Last Wednesday, we began a four-part series on "Art, Technology and the Internet of Things". This installment, Part Two, highlights ways in which inclusion of the arts (or the artistic point-of-view) within the Internet of Things can address technology's societal shortfalls.
Collaboration as a Means to Lengthen Shortened Attention Spans
In our era of iThings, the “i” may well stand for “immediate” or “instant”, instead of “Internet”. We expect to attain everything we want, on demand, and patience is longer considered a virtue. Society is suffering for our shrinking attention spans in ways that we may not yet fully understand. These unrealistic expectations of perpetual immediacy may be tempered by arts-tech partnerships. For example:
- The idea of “failing better” can be influenced by the draft /edit process, and may encourage more significant gains in each iteration or “edit” than other methods allow.
- Technology can facilitate contemplation and comprehension within the artistic environment, through participatory installations or by encouraging repetitive motion and/or thought as a standalone.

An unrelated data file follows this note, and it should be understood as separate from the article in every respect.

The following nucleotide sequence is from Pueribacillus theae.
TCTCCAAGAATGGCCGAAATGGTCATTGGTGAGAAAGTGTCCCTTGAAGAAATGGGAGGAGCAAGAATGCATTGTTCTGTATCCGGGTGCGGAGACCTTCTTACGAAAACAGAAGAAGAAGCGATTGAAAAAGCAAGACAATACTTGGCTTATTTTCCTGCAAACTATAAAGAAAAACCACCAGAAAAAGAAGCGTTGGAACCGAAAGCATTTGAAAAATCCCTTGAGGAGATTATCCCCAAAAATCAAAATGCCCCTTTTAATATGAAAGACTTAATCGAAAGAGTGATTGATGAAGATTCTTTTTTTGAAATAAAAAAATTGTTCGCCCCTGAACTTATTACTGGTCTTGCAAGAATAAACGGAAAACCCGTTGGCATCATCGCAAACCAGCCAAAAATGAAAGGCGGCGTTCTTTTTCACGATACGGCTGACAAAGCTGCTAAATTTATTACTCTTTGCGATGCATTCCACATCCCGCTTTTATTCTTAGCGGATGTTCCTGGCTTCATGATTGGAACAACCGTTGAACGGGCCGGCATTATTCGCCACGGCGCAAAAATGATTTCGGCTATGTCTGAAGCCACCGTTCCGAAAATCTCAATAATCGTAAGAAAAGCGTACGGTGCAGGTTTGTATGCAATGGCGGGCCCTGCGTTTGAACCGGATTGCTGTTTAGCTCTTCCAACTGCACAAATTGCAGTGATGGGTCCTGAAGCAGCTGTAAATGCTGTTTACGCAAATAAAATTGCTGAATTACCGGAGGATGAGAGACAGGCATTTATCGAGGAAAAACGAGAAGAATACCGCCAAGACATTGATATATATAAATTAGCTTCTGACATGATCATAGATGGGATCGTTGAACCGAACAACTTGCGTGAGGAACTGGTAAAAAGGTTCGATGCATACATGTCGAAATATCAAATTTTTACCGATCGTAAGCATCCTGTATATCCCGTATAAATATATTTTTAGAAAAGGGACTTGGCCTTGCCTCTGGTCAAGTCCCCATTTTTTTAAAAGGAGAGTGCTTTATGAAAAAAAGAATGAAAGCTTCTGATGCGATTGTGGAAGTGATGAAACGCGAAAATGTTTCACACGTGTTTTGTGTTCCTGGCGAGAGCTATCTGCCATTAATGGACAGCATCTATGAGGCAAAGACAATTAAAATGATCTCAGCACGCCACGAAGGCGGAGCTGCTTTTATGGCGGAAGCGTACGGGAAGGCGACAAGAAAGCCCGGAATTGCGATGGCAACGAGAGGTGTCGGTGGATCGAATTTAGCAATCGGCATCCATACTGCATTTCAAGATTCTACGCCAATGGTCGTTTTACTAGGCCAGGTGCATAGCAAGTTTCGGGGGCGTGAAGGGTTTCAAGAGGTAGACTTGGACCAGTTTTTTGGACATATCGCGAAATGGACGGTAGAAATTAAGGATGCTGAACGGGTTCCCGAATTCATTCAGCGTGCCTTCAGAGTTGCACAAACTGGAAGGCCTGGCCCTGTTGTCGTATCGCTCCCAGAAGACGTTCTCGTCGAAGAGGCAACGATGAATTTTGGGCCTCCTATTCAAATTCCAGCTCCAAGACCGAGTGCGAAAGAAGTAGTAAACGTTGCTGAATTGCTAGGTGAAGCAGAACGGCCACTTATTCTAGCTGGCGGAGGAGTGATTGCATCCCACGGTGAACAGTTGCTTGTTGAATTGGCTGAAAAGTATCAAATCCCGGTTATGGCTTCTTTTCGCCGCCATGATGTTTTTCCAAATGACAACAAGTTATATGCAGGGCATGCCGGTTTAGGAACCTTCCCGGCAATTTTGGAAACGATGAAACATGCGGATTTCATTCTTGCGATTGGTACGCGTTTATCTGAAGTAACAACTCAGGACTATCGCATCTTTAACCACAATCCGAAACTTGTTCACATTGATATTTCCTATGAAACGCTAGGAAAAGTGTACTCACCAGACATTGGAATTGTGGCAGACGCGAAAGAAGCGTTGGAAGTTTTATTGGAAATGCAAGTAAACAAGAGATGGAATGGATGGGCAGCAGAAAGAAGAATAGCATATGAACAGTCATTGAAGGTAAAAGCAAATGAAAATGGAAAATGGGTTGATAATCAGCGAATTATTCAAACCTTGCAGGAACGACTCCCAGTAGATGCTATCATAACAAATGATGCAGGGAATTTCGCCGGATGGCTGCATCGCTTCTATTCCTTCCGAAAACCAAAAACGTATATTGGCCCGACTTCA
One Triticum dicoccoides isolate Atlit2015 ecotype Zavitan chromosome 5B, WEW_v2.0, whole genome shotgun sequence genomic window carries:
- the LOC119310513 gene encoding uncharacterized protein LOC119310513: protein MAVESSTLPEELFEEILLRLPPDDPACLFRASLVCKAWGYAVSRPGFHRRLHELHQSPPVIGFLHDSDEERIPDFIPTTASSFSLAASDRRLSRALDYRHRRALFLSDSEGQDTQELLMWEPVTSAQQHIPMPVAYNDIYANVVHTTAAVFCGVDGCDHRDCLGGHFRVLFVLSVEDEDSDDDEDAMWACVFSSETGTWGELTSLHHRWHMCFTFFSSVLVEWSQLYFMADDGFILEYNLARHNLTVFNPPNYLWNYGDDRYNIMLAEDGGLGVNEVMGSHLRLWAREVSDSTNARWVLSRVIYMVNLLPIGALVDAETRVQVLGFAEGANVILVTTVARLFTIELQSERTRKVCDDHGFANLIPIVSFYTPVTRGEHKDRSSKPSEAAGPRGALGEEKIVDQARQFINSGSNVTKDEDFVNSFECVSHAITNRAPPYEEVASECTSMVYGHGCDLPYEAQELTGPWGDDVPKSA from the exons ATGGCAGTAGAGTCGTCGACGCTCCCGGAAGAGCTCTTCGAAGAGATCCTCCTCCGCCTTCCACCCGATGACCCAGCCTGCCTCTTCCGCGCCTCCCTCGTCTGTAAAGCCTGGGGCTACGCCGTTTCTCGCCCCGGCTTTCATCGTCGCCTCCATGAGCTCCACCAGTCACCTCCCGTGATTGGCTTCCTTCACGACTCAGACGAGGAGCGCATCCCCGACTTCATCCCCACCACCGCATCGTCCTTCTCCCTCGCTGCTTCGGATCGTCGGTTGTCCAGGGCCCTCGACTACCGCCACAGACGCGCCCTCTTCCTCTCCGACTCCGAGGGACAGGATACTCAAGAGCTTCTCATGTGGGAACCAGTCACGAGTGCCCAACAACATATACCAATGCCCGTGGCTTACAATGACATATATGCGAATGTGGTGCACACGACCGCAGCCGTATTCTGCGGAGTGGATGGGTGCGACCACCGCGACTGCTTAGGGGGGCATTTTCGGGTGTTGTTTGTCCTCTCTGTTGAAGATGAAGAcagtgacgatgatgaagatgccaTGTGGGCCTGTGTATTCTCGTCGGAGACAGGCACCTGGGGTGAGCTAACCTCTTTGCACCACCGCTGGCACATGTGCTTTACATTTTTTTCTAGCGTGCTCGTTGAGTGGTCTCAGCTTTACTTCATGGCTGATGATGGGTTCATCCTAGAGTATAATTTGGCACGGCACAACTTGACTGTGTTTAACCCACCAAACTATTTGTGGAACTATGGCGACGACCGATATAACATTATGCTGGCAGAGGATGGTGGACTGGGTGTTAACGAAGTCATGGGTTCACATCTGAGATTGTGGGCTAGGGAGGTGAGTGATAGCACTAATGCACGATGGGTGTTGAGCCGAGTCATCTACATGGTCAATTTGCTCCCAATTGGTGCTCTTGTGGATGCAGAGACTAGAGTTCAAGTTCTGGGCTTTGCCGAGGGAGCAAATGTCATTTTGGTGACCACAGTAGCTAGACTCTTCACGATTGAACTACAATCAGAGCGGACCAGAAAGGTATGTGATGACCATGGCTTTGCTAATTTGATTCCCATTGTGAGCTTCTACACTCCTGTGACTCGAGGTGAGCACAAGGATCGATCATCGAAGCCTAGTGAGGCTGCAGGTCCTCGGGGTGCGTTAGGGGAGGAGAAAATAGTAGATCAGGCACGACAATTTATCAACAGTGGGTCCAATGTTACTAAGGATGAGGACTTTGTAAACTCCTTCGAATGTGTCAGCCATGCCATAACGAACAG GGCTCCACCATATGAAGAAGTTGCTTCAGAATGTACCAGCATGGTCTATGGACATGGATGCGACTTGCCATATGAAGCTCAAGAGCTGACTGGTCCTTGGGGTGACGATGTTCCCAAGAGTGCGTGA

- Technology can encourage focus by providing access to instruction and digital tools that facilitate amateur arts practice.
Collaboration as Means to Make Sense of the Proliferation of Information
We are in a time of the rise of the know-it-all: we want answers instantaneously, without taking the time to contemplate the world around us. We are trained to search, not to explore. A perspective informed by the arts and culture can provide a sieve through which the immense volume of digital information and data may be filtered, to deepen understanding. It is the presence of the arts and culture perspective, alongside technology that will truly empower the relationship between human and machine.
- The mutability of data lends itself to review by artists and culture bearers, who are trained to expose order among ambiguity.
- Data requires interpretation and artists are experts in interpreting the living and the ephemeral.
- Analysts are not informed with a critical eye in the way that artists are. Artists read between the lines to find authenticity.
- Artists identify themes that are unarticulated by individuals or groups or unidentifiable by a model or algorithm.
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